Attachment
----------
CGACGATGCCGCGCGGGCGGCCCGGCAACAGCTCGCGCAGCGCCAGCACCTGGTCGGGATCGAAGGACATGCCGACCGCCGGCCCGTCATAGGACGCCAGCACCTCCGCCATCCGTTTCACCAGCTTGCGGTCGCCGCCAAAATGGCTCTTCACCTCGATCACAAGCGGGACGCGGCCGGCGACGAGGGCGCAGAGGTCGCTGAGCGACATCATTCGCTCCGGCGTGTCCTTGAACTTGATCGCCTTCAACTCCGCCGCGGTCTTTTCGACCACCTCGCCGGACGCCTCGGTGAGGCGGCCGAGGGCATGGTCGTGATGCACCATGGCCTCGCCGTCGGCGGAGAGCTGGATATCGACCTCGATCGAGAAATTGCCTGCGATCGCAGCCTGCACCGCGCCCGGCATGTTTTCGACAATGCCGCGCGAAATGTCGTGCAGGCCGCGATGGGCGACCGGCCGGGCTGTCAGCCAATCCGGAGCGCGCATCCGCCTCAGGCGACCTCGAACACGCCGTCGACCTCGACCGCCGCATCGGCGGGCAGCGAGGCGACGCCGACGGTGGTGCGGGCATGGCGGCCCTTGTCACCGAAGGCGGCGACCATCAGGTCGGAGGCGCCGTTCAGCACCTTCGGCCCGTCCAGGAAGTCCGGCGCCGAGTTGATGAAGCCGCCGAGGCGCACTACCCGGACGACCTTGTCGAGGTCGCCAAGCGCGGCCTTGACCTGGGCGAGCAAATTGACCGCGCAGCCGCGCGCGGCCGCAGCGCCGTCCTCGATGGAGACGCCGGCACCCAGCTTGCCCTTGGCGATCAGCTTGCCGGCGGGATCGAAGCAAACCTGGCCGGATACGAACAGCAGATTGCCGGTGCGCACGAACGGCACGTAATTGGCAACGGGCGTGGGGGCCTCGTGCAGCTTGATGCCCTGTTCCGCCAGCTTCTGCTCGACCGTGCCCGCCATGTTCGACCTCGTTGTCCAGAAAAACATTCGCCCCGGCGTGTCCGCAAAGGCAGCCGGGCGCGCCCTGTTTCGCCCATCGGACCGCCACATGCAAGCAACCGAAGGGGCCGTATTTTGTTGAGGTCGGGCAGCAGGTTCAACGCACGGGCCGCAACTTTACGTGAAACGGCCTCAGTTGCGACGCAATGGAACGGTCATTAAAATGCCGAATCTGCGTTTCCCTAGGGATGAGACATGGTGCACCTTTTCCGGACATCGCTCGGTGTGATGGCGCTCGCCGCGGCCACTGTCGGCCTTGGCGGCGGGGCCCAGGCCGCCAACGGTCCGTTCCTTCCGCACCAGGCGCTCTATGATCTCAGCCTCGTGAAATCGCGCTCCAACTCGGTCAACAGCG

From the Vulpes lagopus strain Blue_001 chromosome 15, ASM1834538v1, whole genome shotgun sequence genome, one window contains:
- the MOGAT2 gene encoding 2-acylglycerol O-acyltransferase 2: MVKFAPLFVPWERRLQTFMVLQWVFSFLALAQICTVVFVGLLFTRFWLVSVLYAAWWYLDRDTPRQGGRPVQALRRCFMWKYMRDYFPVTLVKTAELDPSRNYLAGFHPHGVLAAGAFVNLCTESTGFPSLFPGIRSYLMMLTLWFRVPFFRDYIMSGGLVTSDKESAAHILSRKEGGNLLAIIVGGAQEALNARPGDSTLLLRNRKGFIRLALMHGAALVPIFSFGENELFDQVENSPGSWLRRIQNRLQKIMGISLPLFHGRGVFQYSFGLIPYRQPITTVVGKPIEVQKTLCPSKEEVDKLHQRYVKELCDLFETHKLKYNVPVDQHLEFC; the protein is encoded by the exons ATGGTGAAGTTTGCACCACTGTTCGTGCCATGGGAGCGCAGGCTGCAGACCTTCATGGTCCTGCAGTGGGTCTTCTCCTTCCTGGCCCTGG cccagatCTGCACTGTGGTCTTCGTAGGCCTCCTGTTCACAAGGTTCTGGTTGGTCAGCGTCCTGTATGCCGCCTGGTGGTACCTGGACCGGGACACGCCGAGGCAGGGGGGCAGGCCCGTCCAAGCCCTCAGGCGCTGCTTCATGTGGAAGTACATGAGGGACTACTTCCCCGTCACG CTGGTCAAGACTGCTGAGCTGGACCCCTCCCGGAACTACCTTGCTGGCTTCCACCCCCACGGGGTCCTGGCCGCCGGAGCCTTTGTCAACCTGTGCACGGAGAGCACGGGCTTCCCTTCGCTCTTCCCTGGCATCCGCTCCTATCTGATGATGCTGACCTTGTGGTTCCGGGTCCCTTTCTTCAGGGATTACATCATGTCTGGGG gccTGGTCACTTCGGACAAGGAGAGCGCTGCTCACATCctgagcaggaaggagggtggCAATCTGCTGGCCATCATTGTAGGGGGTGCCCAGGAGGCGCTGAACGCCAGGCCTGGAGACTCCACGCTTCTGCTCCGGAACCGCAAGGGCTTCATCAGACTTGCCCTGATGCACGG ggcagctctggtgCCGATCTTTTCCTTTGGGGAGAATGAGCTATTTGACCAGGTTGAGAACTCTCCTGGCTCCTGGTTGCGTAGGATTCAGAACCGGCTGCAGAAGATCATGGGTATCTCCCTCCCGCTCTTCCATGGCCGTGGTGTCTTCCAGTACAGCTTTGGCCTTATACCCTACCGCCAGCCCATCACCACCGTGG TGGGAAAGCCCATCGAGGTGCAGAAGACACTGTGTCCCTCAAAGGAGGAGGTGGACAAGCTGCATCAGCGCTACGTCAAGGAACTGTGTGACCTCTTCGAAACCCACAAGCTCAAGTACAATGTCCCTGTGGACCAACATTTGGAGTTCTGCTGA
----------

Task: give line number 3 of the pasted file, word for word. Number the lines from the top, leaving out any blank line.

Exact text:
- the MOGAT2 gene encoding 2-acylglycerol O-acyltransferase 2: MVKFAPLFVPWERRLQTFMVLQWVFSFLALAQICTVVFVGLLFTRFWLVSVLYAAWWYLDRDTPRQGGRPVQALRRCFMWKYMRDYFPVTLVKTAELDPSRNYLAGFHPHGVLAAGAFVNLCTESTGFPSLFPGIRSYLMMLTLWFRVPFFRDYIMSGGLVTSDKESAAHILSRKEGGNLLAIIVGGAQEALNARPGDSTLLLRNRKGFIRLALMHGAALVPIFSFGENELFDQVENSPGSWLRRIQNRLQKIMGISLPLFHGRGVFQYSFGLIPYRQPITTVVGKPIEVQKTLCPSKEEVDKLHQRYVKELCDLFETHKLKYNVPVDQHLEFC; the protein is encoded by the exons ATGGTGAAGTTTGCACCACTGTTCGTGCCATGGGAGCGCAGGCTGCAGACCTTCATGGTCCTGCAGTGGGTCTTCTCCTTCCTGGCCCTGG cccagatCTGCACTGTGGTCTTCGTAGGCCTCCTGTTCACAAGGTTCTGGTTGGTCAGCGTCCTGTATGCCGCCTGGTGGTACCTGGACCGGGACACGCCGAGGCAGGGGGGCAGGCCCGTCCAAGCCCTCAGGCGCTGCTTCATGTGGAAGTACATGAGGGACTACTTCCCCGTCACG CTGGTCAAGACTGCTGAGCTGGACCCCTCCCGGAACTACCTTGCTGGCTTCCACCCCCACGGGGTCCTGGCCGCCGGAGCCTTTGTCAACCTGTGCACGGAGAGCACGGGCTTCCCTTCGCTCTTCCCTGGCATCCGCTCCTATCTGATGATGCTGACCTTGTGGTTCCGGGTCCCTTTCTTCAGGGATTACATCATGTCTGGGG gccTGGTCACTTCGGACAAGGAGAGCGCTGCTCACATCctgagcaggaaggagggtggCAATCTGCTGGCCATCATTGTAGGGGGTGCCCAGGAGGCGCTGAACGCCAGGCCTGGAGACTCCACGCTTCTGCTCCGGAACCGCAAGGGCTTCATCAGACTTGCCCTGATGCACGG ggcagctctggtgCCGATCTTTTCCTTTGGGGAGAATGAGCTATTTGACCAGGTTGAGAACTCTCCTGGCTCCTGGTTGCGTAGGATTCAGAACCGGCTGCAGAAGATCATGGGTATCTCCCTCCCGCTCTTCCATGGCCGTGGTGTCTTCCAGTACAGCTTTGGCCTTATACCCTACCGCCAGCCCATCACCACCGTGG TGGGAAAGCCCATCGAGGTGCAGAAGACACTGTGTCCCTCAAAGGAGGAGGTGGACAAGCTGCATCAGCGCTACGTCAAGGAACTGTGTGACCTCTTCGAAACCCACAAGCTCAAGTACAATGTCCCTGTGGACCAACATTTGGAGTTCTGCTGA